Down the rabbit hole we go – into another wild fantasy world straight from the mind of Kiyotaka Oshiyama.
Key Animation: Makiko Uemura, Itsuki Tsuchigami, Kaori Higuchi, Nobuhiko Kawakami, Yusuke Adachi, Shunichiro Taniguchi, Tomoko Sugimoto, Hisako Tsurukubo, Yukiko Miyamoto, Chuya Onsen, Yuki Nakajima, Kunihiko Kimura, Yo Yamamoto, Ryotaro Akao, Hiroshi Tatezaki, Yuki Fukaya, Kazuto Arai, Isuta, Tomomi Murakami, Min Gi Han, Mamiko Nakanishi, Katsuhiko Kitada
Episode two followed the same formula as the premiere – two halves, one in Cocona’s world and the other within Pure Illusion. The difference however was that Cocona’s world no longer seemed mundane, since the introduction of an alien element – Papika herself – transformed her everyday life; it was hard not to fall in love with her, as her well-intentioned cluelessness kept on causing amusing incidents. I think I might have been more fond of this part of the episode than the Pure Illusion adventures this time around – which may sound weird coming from a post focused on visual execution, considering that once again the design work for the exotic settings (not simply within the fantasy world, there are very deliberate decisions elsewhere) was impeccable. The animation however was even more reserved than in the first episode, and there wasn’t much to highlight other than the obscenely polished drawings thanks to the animation director Hisako Tsurukubo and chief animation director Takashi Kojima. Thankfully, Studio Pablo’s background art direction was still strong and elevated the less otherworldly parts of the episode. This may be a bit far-fetched, but I think this production – though obviously not the show itself – is in a way similar to One-Punch Man; OPM focused most of its talent on the action scenes and the rest of the series fell visually short compared to them. Flip Flappers seems to be doing a similar thing with its Pure Illusion sequences. Fortunately, it’s still appealing even at its least spectacular.
This week’s Pure Illusion was a very abstract and colorful one. Instead of the Ghibli-esque world we saw last week, this world was mostly made of simple and bizarre shapes. Some parts looked like they came straight out of a child’s dream, while some looked like they could spawn quite a terrifying nightmare. Oshiyama seems to be fond of these shapes, so it was no coincidence it reminded me of the setting that he created for his Space Dandy episode. What I’d like to highlight is the work of the color designer. The colors on the characters (hair in particular) changed according to the setting the characters were in, which in an environment like this lead to a fantastic wide variety of colors you don’t tend to see in normal TV anime.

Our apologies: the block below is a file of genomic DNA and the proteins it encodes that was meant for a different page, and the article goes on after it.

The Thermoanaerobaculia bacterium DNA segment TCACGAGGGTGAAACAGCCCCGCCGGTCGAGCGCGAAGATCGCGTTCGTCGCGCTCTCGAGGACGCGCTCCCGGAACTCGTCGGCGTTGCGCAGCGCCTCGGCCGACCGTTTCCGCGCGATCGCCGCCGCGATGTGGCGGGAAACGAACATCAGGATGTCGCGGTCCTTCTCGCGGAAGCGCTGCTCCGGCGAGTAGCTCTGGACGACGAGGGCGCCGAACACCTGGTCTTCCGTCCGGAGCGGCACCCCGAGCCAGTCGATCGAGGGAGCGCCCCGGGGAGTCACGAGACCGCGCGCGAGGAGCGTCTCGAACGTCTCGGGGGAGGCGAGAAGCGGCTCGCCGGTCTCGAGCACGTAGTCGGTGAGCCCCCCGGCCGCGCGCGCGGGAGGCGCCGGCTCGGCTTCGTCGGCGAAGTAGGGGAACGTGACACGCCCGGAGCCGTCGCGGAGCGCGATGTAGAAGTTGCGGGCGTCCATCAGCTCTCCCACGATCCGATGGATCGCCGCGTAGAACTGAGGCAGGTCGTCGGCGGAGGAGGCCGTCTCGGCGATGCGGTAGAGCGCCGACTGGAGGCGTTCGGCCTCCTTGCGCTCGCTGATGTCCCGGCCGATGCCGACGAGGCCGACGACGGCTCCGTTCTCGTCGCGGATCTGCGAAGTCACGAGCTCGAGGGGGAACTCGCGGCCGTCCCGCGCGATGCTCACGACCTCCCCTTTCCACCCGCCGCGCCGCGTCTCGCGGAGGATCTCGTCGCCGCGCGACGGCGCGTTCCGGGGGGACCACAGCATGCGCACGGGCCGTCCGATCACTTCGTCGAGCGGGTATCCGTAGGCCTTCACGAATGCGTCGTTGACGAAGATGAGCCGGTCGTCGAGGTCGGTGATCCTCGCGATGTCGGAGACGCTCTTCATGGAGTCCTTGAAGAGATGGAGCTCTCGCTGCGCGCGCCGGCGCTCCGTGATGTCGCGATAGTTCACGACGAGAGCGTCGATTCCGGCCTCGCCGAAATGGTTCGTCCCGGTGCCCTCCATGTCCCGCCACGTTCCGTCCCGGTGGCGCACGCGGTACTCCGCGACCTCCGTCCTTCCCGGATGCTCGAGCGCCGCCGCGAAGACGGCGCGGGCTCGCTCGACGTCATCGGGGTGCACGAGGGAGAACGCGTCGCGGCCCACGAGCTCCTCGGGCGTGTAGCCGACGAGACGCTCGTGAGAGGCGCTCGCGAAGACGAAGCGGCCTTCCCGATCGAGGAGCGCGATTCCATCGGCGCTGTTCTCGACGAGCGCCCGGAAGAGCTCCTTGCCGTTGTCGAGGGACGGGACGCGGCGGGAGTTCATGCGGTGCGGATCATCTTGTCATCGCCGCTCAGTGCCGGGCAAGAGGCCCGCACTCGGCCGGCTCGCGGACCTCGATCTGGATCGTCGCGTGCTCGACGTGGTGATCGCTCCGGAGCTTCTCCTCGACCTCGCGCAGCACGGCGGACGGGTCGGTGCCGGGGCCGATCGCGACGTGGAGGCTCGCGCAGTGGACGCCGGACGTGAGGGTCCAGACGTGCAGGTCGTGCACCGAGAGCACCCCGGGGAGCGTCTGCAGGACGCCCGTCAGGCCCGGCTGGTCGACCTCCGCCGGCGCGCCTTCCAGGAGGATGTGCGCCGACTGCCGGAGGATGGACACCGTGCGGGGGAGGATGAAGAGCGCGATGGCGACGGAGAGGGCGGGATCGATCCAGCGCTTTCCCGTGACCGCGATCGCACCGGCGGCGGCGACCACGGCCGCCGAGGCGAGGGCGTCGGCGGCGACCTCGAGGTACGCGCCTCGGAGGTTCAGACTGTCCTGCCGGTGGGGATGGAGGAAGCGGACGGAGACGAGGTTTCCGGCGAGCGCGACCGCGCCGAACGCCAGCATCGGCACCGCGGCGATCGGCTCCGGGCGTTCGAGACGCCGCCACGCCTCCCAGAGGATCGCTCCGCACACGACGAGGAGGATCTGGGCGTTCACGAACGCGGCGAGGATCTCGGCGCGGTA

The series director Kiyotaka Oshiyama unsurprisingly storyboarded the episode again. The episode director Noriyuki Nomata has a portfolio that ranges from working with Seiji Kishi to being regularly hired by BONES’ Studio D. This week’s animation director Hisako Tsurukubo seems to be an acquaintance of Oshiyama from his XEBEC days, where both of them started their career. The assistant AD Naoya Wada animated the wonderful running scene in last week’s episode and seems to be heavily involved in the next episode as well, so that’s certainly a thing to look forward to. The most notable names in the key animator list were Itsuki Tsuchigami (aka miso) and Kazuto Arai – you might have noticed it already if you followed this site last season, but these two seem to be working together a lot. The animator who stole the spotlight however was Isuta, a young animator and notorious sakuga fan who among other things animated the winning piece of Animator Expo’s opening footage competition. In the episode, he animated the beautiful magma effects and the frenetic tunnel escape – it’s rather amusing that the first two episodes have already featured two similar setups, both leading to animation highlights.
Next week’s episode seems to be the first real animation festival in the series. That also means another fun adventure, so see you next week!
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